Bhanoli is a tribal hamlet situated in the craggy hills of Nandurbar district, less than 10 km from the border of Gujarat and Maharahstra. On the rainy afternoon of September 3, a tired Sunita Pawara, just back from work in her family’s rice field, sat in her brick-and-mud hut in the village, breastfeeding her 17-month-old son Sameer.
The hut had one charpoy, a few steel utensils stacked against a wall, and a partition to carve out some space for the kitchen. Rainwater dripped through its bamboo and straw roof. This was home to the 11 individuals of the Pawara household – which included Sunita’s father-in-law and mother-in-law, and her brother-in-law’s family.
The Covid-19 pandemic had hit the Pawara household’s earnings hard. Members of the family often migrated for labour, but this came to a halt during the pandemic. Farm work on their own small piece of land was also hampered, since sales of seeds and other inputs came to a halt. This left the family reeling from a cash crunch.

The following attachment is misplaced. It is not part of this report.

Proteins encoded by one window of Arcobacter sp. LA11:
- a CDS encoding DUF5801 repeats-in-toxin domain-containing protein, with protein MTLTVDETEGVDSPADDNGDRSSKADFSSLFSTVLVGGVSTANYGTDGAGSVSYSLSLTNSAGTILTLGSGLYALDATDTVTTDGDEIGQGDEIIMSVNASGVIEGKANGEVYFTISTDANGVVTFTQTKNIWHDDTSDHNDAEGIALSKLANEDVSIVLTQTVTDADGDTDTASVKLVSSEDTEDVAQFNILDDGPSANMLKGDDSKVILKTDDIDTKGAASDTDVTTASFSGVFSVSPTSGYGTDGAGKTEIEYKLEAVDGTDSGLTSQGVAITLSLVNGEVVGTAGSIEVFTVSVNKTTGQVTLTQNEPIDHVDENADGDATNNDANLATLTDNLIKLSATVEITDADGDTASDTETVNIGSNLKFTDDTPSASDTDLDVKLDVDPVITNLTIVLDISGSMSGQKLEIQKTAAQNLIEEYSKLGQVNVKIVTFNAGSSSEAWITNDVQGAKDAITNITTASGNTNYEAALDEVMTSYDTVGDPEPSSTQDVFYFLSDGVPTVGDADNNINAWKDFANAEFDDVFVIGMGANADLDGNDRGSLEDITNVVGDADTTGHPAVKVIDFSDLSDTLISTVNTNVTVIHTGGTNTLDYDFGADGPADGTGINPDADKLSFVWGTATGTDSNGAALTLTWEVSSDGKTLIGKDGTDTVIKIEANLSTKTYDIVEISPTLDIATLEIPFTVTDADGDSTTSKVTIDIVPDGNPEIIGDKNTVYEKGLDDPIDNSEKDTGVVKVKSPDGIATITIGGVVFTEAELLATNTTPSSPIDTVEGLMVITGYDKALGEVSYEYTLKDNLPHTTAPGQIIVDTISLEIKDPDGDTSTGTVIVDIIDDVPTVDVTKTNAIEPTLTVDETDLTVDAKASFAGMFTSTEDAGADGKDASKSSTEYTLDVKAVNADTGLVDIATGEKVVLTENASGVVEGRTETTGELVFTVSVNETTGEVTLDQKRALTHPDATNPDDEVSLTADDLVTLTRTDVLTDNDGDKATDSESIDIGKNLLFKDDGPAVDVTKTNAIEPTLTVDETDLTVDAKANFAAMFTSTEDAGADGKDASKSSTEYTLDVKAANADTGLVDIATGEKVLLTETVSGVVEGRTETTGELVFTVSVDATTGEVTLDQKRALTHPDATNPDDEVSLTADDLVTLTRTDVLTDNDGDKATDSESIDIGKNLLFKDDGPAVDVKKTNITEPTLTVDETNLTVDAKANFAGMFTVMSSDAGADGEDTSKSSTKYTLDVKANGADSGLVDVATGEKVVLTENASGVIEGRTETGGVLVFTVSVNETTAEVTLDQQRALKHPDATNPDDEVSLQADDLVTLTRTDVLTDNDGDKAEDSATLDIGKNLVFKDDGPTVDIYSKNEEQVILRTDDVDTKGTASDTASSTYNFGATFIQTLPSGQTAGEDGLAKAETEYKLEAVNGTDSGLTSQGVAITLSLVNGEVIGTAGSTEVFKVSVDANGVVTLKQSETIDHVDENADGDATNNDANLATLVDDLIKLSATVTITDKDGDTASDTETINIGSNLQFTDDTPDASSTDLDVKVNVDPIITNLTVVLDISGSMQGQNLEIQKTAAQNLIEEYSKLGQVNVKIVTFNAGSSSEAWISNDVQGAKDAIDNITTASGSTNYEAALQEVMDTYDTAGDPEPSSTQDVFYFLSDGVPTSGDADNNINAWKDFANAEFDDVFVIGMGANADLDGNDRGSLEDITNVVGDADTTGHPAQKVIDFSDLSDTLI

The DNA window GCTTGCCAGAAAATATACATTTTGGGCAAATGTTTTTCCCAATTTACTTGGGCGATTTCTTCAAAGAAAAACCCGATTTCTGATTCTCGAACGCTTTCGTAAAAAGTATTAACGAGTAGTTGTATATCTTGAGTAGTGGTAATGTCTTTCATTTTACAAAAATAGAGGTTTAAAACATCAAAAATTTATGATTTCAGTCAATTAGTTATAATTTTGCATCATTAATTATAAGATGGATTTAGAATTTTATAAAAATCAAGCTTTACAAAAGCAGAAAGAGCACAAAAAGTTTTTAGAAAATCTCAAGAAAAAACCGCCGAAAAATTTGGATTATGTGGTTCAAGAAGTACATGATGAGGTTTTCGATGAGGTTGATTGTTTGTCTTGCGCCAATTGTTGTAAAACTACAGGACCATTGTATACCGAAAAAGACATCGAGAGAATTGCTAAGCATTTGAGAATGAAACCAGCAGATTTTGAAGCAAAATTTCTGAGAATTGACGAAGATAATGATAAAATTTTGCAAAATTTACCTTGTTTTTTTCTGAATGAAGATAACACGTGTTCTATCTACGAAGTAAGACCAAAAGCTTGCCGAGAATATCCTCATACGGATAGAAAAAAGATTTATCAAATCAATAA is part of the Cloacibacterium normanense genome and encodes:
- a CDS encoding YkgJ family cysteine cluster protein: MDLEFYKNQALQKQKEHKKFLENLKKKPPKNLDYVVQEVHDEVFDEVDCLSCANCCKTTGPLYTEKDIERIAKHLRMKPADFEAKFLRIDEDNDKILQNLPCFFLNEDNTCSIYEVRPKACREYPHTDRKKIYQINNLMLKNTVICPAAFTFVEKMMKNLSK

But when Sunita Pawara became pregnant with her first child in 2020, she saw a glimmer of hope. A maternity benefit scheme, called the Pradhan Mantri Matru Vandana Yojana, offered a total of Rs 5,000 in three installments as financial aid to women during their first pregnancy.
Launched by Prime Minister Narendra Modi in 2017, the scheme aims to provide compensation for the wage loss that a woman might face as a result of her pregnancy, so that she can get the rest she needs before and after the delivery of her first child. It is also intended to motivate women to get more regular health check-ups through this period.